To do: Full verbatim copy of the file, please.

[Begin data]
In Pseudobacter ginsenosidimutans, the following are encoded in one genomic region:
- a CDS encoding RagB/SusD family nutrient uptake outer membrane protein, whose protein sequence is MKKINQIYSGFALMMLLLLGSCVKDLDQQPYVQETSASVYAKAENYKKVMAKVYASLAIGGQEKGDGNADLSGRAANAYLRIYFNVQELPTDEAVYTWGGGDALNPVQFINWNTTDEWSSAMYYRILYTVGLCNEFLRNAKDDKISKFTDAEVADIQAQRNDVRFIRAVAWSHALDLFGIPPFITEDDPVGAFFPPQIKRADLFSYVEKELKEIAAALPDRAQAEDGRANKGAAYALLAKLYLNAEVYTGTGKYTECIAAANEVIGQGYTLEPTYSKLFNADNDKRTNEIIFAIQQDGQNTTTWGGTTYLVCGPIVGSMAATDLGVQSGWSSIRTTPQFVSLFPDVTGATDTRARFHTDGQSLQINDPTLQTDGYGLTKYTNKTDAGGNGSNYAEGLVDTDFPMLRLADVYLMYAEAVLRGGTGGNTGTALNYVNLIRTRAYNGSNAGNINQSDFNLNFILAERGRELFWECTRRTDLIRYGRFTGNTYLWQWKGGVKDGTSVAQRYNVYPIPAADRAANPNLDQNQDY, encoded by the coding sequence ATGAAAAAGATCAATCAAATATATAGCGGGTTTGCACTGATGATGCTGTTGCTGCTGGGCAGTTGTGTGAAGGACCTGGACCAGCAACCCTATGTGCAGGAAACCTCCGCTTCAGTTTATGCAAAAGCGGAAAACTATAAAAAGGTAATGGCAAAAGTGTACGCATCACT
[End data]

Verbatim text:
In Pseudobacter ginsenosidimutans, the following are encoded in one genomic region:
- a CDS encoding RagB/SusD family nutrient uptake outer membrane protein, whose protein sequence is MKKINQIYSGFALMMLLLLGSCVKDLDQQPYVQETSASVYAKAENYKKVMAKVYASLAIGGQEKGDGNADLSGRAANAYLRIYFNVQELPTDEAVYTWGGGDALNPVQFINWNTTDEWSSAMYYRILYTVGLCNEFLRNAKDDKISKFTDAEVADIQAQRNDVRFIRAVAWSHALDLFGIPPFITEDDPVGAFFPPQIKRADLFSYVEKELKEIAAALPDRAQAEDGRANKGAAYALLAKLYLNAEVYTGTGKYTECIAAANEVIGQGYTLEPTYSKLFNADNDKRTNEIIFAIQQDGQNTTTWGGTTYLVCGPIVGSMAATDLGVQSGWSSIRTTPQFVSLFPDVTGATDTRARFHTDGQSLQINDPTLQTDGYGLTKYTNKTDAGGNGSNYAEGLVDTDFPMLRLADVYLMYAEAVLRGGTGGNTGTALNYVNLIRTRAYNGSNAGNINQSDFNLNFILAERGRELFWECTRRTDLIRYGRFTGNTYLWQWKGGVKDGTSVAQRYNVYPIPAADRAANPNLDQNQDY, encoded by the coding sequence ATGAAAAAGATCAATCAAATATATAGCGGGTTTGCACTGATGATGCTGTTGCTGCTGGGCAGTTGTGTGAAGGACCTGGACCAGCAACCCTATGTGCAGGAAACCTCCGCTTCAGTTTATGCAAAAGCGGAAAACTATAAAAAGGTAATGGCAAAAGTGTACGCATCACT